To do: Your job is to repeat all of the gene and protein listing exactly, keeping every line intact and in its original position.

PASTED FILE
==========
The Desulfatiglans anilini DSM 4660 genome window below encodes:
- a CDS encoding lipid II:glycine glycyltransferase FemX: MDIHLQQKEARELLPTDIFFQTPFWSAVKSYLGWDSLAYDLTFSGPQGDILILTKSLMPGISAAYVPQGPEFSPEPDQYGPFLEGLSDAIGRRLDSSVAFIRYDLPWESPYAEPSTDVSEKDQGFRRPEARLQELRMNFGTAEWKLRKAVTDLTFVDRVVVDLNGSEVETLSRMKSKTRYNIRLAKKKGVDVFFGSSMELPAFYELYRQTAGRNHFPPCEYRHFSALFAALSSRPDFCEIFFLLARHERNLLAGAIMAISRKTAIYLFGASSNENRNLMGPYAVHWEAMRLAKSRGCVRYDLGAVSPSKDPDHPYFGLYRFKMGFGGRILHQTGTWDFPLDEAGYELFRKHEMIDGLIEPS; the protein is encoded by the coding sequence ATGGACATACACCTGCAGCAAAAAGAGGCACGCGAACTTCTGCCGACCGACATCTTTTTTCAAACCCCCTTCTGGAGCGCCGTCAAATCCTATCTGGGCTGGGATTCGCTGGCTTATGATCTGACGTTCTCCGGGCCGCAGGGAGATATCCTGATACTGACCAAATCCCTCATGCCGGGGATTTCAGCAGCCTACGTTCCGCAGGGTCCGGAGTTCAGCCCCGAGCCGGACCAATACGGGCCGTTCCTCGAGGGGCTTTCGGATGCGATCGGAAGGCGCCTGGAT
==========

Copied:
The Desulfatiglans anilini DSM 4660 genome window below encodes:
- a CDS encoding lipid II:glycine glycyltransferase FemX: MDIHLQQKEARELLPTDIFFQTPFWSAVKSYLGWDSLAYDLTFSGPQGDILILTKSLMPGISAAYVPQGPEFSPEPDQYGPFLEGLSDAIGRRLDSSVAFIRYDLPWESPYAEPSTDVSEKDQGFRRPEARLQELRMNFGTAEWKLRKAVTDLTFVDRVVVDLNGSEVETLSRMKSKTRYNIRLAKKKGVDVFFGSSMELPAFYELYRQTAGRNHFPPCEYRHFSALFAALSSRPDFCEIFFLLARHERNLLAGAIMAISRKTAIYLFGASSNENRNLMGPYAVHWEAMRLAKSRGCVRYDLGAVSPSKDPDHPYFGLYRFKMGFGGRILHQTGTWDFPLDEAGYELFRKHEMIDGLIEPS; the protein is encoded by the coding sequence ATGGACATACACCTGCAGCAAAAAGAGGCACGCGAACTTCTGCCGACCGACATCTTTTTTCAAACCCCCTTCTGGAGCGCCGTCAAATCCTATCTGGGCTGGGATTCGCTGGCTTATGATCTGACGTTCTCCGGGCCGCAGGGAGATATCCTGATACTGACCAAATCCCTCATGCCGGGGATTTCAGCAGCCTACGTTCCGCAGGGTCCGGAGTTCAGCCCCGAGCCGGACCAATACGGGCCGTTCCTCGAGGGGCTTTCGGATGCGATCGGAAGGCGCCTGGAT